As stimulus checks from the $2 trillion CARES Act signed by President Donald Trump in late March begin to find their way into the hands of Americans, another relief package is gaining support in Congress. The Emergency Money for the People Act, which seeks to give monthly checks of $2,000 to most Americans, has gained 10 additional Democratic co-sponsors since it was introduced by Rep. Tim Ryan and Rep. Ro Khanna last month, Forbes reports.
When the bill was first introduced on April 14, it already had the support of 17 Democratic co-sponsors, including Rep. Barbara Lee, who helps lead the House Steering and Policy Committee. On Saturday, however, it gained another supporter in Rep. Suzanne Bonamici, who tweeted her support when writing, "monthly payments of at least $2,000 during this crisis will provide more security for many families in Oregon and across the country." Nine additional Democrats have also backed the bill.
Rent is due this week.
Utilities are coming up.
Americans need to cash, this month, next month, and every month after that until this crisis ends.
A single, $1200 check isn’t going to cut it.— Rep. Ro Khanna (@RepRoKhanna) April 28, 2020
Whereas the CARES Act will only see a single payment of varying amounts (approximately $1,200 for singles and $2,400 for couples with a gross adjusted income up to $99,000 and $198,000) and has a number of restrictions regarding who is eligible, the Emergency Money for the People Act seeks a more generous relief measure. Under the bill, all Americans over the age of 16 who make less than $130,000 and married couples making less than $260,000 would receive a stimulus check of at least $2,000 for singles or $4,000 for couples. Qualifying families would receive $500 per child for up to three children, and the checks would be deliverable via direct deposit, check.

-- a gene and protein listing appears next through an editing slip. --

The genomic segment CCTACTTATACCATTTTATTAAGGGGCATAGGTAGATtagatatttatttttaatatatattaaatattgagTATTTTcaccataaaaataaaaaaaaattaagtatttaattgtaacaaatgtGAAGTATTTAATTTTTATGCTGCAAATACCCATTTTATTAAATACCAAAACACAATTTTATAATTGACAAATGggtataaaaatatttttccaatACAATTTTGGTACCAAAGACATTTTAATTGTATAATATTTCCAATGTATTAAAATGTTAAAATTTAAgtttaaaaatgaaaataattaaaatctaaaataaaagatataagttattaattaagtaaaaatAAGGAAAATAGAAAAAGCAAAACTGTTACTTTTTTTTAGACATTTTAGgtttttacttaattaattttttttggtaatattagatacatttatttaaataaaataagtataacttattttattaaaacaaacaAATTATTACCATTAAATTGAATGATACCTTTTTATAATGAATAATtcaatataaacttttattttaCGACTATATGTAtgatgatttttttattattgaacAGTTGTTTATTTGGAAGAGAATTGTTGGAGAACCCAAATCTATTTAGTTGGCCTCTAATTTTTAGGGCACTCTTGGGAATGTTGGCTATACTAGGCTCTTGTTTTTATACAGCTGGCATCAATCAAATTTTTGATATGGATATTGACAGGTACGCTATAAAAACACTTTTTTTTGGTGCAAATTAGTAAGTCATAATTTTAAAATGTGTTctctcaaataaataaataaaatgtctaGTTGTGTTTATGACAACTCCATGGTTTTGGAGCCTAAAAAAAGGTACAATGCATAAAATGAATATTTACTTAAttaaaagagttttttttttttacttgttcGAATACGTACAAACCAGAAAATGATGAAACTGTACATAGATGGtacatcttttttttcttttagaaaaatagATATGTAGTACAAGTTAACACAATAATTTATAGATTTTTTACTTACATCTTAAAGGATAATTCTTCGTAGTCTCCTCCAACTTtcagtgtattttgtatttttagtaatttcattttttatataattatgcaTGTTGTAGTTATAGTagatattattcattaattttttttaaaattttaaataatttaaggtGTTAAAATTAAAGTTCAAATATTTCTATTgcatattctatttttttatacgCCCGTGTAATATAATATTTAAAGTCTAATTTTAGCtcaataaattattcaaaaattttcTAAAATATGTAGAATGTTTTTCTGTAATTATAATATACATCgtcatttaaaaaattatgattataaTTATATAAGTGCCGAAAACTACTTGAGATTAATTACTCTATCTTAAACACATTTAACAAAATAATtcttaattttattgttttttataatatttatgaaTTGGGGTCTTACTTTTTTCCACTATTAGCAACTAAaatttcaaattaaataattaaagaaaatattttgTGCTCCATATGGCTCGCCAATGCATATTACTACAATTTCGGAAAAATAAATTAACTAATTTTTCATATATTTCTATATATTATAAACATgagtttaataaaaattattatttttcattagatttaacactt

Those payments, which would also extend to those who were excluded from the CARES Act, such as college students and adults with disabilities who are still claimed as a dependent, would be deliverable via direct deposit, check, or mobile apps such as Venmo. The payouts would be guaranteed for at least six month or possibly longer, continuing until the employment to population ratio for people ages 16 and older is above 60 percent. Currently, more than 30 million people have filed for unemployment.
"A one-time, twelve hundred dollar check isn't going to cut it," Khanna said in a press release at the time the bill was introduced. "Americans need sustained cash infusions for the duration of this crisis in order to come out on the other side alive, healthy, and ready to get back to work. Members on both sides of the aisle are finally coming together around the idea of sending money out to people. Rep. Ryan and I are urging leadership to include this bill in the fourth COVID relief package to truly support the American working class."